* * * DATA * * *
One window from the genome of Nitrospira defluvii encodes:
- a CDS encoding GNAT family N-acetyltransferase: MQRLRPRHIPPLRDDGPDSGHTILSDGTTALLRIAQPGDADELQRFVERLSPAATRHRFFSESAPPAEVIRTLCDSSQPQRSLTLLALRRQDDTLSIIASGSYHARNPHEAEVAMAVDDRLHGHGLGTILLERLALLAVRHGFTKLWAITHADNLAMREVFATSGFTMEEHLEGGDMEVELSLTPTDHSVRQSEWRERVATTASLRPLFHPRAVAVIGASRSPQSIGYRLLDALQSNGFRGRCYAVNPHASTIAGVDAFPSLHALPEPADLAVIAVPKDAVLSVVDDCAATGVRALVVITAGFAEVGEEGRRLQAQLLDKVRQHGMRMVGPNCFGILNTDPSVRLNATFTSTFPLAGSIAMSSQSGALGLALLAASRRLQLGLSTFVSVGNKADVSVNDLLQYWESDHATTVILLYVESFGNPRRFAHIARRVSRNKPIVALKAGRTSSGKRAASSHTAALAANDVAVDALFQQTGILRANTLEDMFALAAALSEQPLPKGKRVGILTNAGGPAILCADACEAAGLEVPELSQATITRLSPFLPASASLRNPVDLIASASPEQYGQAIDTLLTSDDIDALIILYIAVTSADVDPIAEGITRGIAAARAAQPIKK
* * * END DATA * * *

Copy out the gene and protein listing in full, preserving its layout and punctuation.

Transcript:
One window from the genome of Nitrospira defluvii encodes:
- a CDS encoding GNAT family N-acetyltransferase: MQRLRPRHIPPLRDDGPDSGHTILSDGTTALLRIAQPGDADELQRFVERLSPAATRHRFFSESAPPAEVIRTLCDSSQPQRSLTLLALRRQDDTLSIIASGSYHARNPHEAEVAMAVDDRLHGHGLGTILLERLALLAVRHGFTKLWAITHADNLAMREVFATSGFTMEEHLEGGDMEVELSLTPTDHSVRQSEWRERVATTASLRPLFHPRAVAVIGASRSPQSIGYRLLDALQSNGFRGRCYAVNPHASTIAGVDAFPSLHALPEPADLAVIAVPKDAVLSVVDDCAATGVRALVVITAGFAEVGEEGRRLQAQLLDKVRQHGMRMVGPNCFGILNTDPSVRLNATFTSTFPLAGSIAMSSQSGALGLALLAASRRLQLGLSTFVSVGNKADVSVNDLLQYWESDHATTVILLYVESFGNPRRFAHIARRVSRNKPIVALKAGRTSSGKRAASSHTAALAANDVAVDALFQQTGILRANTLEDMFALAAALSEQPLPKGKRVGILTNAGGPAILCADACEAAGLEVPELSQATITRLSPFLPASASLRNPVDLIASASPEQYGQAIDTLLTSDDIDALIILYIAVTSADVDPIAEGITRGIAAARAAQPIKK